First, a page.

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4. An egg-shaped Arctic-biased world map on display for the first time

This rare and extraordinary educational 20th Century map (featured in this book) cleverly positions the Arctic (and Antarctic) centre stage using the 'Atlantis' projection. Its purpose was to focus minds on these zones in order to combat the vast problem of overpopulation. Oil was first extracted from within the Arctic Circle just a few years later.

  Amaps_37_b_55E.W. Fenton, The world we live in. Ipswich, 1958. British Library Maps 37.b.55.

5. Writer-in-residence Rob Sherman and his explorer Isaak Scinbank

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Top: Rob Sherman, bottom: Isaak Scinbank

Rob Sherman's work has been a stunning feature of the exhibition. His fictional explorer Isaak Scinbank, online and in his written journal (which is exhibited), attempted to discover what happened to Sir John Franklin. For me, Rob's work has helped explore how narratives and stories (and their meanings) develop and change over time, and how they can be invested in objects. This isn't the last you'll hear of Rob, I feel fairly certain... 

6. Charles II's map of the Arctic

G70112-95Moses Pitt,' A map of the North Pole and parts adjoining’, from The English Atlas , London, 1680. British Library Maps 1.TAB.16.  Untitled

Another map that has never before been exhibited is Moses Pitt's map of the Arctic, this copy owned by Charles II and acquired by the nation via the Topographical Collection of George III. 

The gold leaf on this map will be shimmering in public until Friday, so if you have the chance to visit the exhibition before then, please do. We are also holding a free seminar on Friday to celebrate the end of Rob Sherman's residency. Thank you to all who has visited Lines in the Ice since November, and thank you to everybody who helped make the exhibition a reality.

 

13 May 2010

Elbow room and map fashion

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Taking my thrice daily stroll around Magnificent Maps I've needed to be nimble on my toes! Such has been the extraordinary level of interest in the show that groups of visitors gather around pretty much every map, or stand admiring the overall effect of the spaces we have recreated.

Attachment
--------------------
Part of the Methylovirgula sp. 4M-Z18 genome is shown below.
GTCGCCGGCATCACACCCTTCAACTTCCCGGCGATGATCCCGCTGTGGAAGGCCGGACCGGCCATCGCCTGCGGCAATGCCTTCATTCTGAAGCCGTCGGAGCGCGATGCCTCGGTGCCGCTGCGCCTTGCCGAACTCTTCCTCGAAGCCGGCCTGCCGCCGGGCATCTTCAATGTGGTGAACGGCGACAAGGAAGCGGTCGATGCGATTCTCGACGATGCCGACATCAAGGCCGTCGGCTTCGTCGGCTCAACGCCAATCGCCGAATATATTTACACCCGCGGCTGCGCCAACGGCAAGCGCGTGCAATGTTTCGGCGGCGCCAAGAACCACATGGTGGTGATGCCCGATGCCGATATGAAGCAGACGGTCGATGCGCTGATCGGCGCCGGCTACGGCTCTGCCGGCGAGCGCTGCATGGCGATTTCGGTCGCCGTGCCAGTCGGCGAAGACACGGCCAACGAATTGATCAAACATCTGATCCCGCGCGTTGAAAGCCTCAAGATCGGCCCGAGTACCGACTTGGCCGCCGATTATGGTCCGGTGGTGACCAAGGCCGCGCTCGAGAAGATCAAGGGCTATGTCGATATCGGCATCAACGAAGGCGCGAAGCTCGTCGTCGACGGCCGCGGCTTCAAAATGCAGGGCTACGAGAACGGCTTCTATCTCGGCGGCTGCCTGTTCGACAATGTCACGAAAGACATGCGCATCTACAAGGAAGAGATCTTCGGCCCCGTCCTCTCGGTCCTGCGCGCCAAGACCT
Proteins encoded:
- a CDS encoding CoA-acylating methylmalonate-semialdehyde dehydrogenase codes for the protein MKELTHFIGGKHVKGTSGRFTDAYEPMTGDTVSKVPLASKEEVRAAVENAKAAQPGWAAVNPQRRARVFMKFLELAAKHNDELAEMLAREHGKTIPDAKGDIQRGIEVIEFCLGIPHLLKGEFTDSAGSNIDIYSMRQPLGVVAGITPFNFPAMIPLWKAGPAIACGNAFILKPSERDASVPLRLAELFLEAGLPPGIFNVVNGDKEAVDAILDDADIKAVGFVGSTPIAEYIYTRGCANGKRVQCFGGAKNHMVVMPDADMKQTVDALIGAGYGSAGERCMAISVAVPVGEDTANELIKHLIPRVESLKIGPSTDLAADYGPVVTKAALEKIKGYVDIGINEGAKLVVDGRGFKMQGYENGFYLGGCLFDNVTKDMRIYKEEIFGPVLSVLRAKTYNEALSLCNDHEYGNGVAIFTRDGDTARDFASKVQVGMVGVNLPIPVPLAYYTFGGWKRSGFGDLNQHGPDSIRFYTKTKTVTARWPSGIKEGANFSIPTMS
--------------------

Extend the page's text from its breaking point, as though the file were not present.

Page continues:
An early frontrunner for the most popular map, apart from Stephen Walter's The Island, is the hand-painted world map of 1582 by the Greek sailor Antonio Millo. It looks positively sublime when looked upon from the opposite side of the gallery, but reveals itself to be rather odd upon closer inspection. See if you can spot the sea-monster/King Charles Spaniel swimming in the Atlantic Ocean. 

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There have also been some very interesting and well-attended guided tours, which I am enjoying very much. I noticed Peter's tour yesterday - or at least, I noticed a throng of around 40 people with Peter's voice emanating from somewhere in the middle.

But most pleasingly there's been a great mix of visitors, and as I read somewhere in a recent article, some very articulate visitors with perceptive comments: comments I reserve the right to borrow for further guided tours should I happen to overhear them.

Alas, I'm afraid I haven't seen a visitor as appropriately dressed as I would have liked. No map-themed ties or T-shirts, and certainly no threads as special as those illustrated in Christa Weil's Fashion Preserve blog. Marvellous stuff, and don't listen to Christa: matching dress IS compulsory.

Perhaps we should have created a catwalk space in the exhibiiton. Verily I say, maps are everywhere.

07 May 2010

Magnificent Map of King’s Cross

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The Magnificent Map of King’s Cross now hangs in the Entrance Hall.

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This map of the local area was produced as part of the community programme to support the exhibition and as part of the Reveal Festival – a festival of visual arts in King’s Cross.

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It is made of 16 separate canvases each depicting a separate part of the area. A number of groups and some individuals were given a canvas to create their unique interpretation of the neighbourhood.

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The map includes work by The London Canal Museum, Camley Street Natural Park, University College Hospital School and Somers Town Youth Club.

29 April 2010

Last 24 hours of the exhibition build

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Photos by my colleague Dave Dubuisson as promised. Some of the exhibits are very large and present quite a challenge.

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Finally a preview of one of the 'interactives' that allow you to examine four maps in detail. Although it's designed to look like a magnifying glass, it isn't. It's much more complicated! When you visit the exhibition (from tomorrow) you'll be able to see how it works.

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On the website - now live - you can use our adapted zoomify tool to get a similar experience. Zoom in close and read our curators' notes about some of the details.